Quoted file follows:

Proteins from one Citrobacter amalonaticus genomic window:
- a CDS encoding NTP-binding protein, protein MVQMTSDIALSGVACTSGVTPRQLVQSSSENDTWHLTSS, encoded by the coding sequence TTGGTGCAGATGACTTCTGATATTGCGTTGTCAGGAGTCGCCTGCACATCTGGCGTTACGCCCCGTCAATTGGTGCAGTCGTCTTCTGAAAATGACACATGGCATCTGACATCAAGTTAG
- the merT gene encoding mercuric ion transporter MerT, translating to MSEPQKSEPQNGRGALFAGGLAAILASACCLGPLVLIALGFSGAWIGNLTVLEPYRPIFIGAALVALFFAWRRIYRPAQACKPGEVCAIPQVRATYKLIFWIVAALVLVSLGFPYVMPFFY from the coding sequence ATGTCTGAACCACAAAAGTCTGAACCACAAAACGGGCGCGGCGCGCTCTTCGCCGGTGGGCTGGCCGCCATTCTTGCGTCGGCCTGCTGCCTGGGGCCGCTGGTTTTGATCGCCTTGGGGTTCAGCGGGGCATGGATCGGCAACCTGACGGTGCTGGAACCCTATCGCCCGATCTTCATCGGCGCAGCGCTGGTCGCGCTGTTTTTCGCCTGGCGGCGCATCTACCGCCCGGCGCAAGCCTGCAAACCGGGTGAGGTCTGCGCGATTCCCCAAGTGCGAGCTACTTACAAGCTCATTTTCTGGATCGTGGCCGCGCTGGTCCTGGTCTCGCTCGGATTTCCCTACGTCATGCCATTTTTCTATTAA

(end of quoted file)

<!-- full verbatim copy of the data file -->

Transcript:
Proteins from one Citrobacter amalonaticus genomic window:
- a CDS encoding NTP-binding protein, protein MVQMTSDIALSGVACTSGVTPRQLVQSSSENDTWHLTSS, encoded by the coding sequence TTGGTGCAGATGACTTCTGATATTGCGTTGTCAGGAGTCGCCTGCACATCTGGCGTTACGCCCCGTCAATTGGTGCAGTCGTCTTCTGAAAATGACACATGGCATCTGACATCAAGTTAG
- the merT gene encoding mercuric ion transporter MerT, translating to MSEPQKSEPQNGRGALFAGGLAAILASACCLGPLVLIALGFSGAWIGNLTVLEPYRPIFIGAALVALFFAWRRIYRPAQACKPGEVCAIPQVRATYKLIFWIVAALVLVSLGFPYVMPFFY from the coding sequence ATGTCTGAACCACAAAAGTCTGAACCACAAAACGGGCGCGGCGCGCTCTTCGCCGGTGGGCTGGCCGCCATTCTTGCGTCGGCCTGCTGCCTGGGGCCGCTGGTTTTGATCGCCTTGGGGTTCAGCGGGGCATGGATCGGCAACCTGACGGTGCTGGAACCCTATCGCCCGATCTTCATCGGCGCAGCGCTGGTCGCGCTGTTTTTCGCCTGGCGGCGCATCTACCGCCCGGCGCAAGCCTGCAAACCGGGTGAGGTCTGCGCGATTCCCCAAGTGCGAGCTACTTACAAGCTCATTTTCTGGATCGTGGCCGCGCTGGTCCTGGTCTCGCTCGGATTTCCCTACGTCATGCCATTTTTCTATTAA